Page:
PW Reviews Panter's SATIROPLASTIC

“Satiroplastic: The Sketchbook of Gary Panter” / Publishers Weekly / Publishers Weekly Staff / April 11, 2005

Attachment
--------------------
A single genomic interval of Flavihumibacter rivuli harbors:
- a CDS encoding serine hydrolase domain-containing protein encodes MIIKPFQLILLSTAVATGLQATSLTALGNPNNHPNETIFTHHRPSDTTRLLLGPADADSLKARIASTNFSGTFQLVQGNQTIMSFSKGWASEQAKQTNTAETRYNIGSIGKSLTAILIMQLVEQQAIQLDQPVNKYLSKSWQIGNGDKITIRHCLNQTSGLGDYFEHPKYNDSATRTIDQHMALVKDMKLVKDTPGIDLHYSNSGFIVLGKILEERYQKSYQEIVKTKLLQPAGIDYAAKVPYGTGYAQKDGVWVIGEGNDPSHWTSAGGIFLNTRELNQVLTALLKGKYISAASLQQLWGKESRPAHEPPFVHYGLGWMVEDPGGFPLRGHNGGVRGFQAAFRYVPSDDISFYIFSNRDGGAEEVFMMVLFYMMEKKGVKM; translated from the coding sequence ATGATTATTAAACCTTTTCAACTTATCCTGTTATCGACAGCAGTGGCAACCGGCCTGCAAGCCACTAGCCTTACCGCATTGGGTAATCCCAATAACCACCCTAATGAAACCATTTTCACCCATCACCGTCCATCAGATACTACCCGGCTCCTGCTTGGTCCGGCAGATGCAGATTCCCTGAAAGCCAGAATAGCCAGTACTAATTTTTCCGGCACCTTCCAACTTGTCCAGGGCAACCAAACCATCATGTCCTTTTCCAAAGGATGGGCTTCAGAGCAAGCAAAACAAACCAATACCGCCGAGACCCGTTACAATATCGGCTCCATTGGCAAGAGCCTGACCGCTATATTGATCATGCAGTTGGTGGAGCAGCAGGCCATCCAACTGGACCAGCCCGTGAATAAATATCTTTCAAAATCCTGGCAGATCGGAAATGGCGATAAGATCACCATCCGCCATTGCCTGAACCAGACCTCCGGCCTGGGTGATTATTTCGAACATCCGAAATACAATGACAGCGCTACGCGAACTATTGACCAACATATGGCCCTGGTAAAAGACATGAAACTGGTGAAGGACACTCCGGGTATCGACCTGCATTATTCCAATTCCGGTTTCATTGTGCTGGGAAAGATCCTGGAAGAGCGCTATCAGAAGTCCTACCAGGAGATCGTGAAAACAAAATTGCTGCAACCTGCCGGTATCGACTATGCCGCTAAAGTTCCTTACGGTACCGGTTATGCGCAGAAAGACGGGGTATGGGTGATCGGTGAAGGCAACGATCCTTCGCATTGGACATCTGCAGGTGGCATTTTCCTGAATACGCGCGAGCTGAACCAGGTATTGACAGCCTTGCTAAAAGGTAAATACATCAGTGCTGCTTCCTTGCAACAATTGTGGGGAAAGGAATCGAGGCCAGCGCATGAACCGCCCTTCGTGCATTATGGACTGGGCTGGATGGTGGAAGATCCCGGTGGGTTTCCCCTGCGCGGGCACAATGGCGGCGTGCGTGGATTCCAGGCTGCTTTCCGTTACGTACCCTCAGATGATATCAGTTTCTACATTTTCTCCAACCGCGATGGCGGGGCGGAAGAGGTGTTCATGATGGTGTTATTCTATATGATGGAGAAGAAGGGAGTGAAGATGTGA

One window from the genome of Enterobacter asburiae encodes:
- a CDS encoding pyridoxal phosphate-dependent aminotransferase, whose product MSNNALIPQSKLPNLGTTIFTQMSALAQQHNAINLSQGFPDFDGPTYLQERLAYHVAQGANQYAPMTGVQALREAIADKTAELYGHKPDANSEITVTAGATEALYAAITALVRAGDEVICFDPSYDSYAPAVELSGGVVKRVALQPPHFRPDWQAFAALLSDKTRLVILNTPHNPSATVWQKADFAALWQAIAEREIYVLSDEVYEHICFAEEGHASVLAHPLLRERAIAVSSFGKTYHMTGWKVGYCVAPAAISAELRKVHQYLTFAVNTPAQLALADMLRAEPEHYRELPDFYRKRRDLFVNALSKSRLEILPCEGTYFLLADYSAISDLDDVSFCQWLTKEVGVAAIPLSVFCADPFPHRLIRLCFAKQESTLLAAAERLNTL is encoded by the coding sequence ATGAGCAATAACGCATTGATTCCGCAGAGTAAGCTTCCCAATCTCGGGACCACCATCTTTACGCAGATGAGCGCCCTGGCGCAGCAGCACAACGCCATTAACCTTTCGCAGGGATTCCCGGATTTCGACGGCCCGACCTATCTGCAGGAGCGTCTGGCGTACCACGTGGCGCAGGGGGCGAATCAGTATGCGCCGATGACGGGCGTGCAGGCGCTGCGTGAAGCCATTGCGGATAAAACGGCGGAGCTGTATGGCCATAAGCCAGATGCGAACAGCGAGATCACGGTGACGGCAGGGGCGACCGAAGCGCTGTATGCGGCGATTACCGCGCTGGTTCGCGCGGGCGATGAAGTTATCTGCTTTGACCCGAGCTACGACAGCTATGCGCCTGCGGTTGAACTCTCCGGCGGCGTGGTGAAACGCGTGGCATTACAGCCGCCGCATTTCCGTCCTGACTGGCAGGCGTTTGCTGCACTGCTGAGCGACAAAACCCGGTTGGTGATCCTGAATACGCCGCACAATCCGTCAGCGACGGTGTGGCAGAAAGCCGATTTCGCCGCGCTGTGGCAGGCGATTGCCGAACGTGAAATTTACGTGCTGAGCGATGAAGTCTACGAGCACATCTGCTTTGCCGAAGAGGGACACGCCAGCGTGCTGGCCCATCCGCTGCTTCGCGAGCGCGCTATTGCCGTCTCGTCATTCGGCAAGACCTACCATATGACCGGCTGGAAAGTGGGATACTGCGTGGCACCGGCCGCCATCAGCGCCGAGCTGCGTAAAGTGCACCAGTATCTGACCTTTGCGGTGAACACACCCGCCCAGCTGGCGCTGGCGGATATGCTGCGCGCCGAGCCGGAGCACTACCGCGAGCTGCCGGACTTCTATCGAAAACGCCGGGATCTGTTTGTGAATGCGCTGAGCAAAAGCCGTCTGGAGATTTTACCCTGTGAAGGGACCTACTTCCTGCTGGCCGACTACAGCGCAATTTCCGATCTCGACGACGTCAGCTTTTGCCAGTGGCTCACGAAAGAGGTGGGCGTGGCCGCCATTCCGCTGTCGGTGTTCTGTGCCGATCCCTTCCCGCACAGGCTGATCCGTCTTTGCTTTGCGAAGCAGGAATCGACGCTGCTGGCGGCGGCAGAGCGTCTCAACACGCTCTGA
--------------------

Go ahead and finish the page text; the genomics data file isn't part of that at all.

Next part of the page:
Panter is famed in underground comics circles for his voluminous sketchbooks. This facsimile of a 1999-2001 sketchbook is a departure from his usual stream-of-consciousness psychedelia. As he writes in his introduction, this work was more of a travel companion than a playground--it chronicles his trips to Texas; Oaxaca, Mexico; and a variety of Brooklyn neighborhoods as well as his views of the World Trade Center towers as they collapsed. Panter did not fill the book chronologically, but instead drew on whatever blank page he found, and the result is uniquely immersive. Readers move from Brooklyn to Texas and back again within the space of a few pages, guided only by the virtuoso draftsmanship. Panter writes that "drawing from the natural world can be daunting. One can't capture all the details and richness of the world, the density, spaciality [sic] and color of reality, but only offer a codified version of those vistas and moments. Luckily our minds are fiendishly clever at inference and interpreting visual codes." And, also luckily, Panter's trademark distressed line is sensitive to all his surroundings, bringing a city street to life as easily as a country vista. Panter is an engaging, funny and insightful visual companion, and this work offers an illuminating look into the mind of a creative visionary. (June 15)

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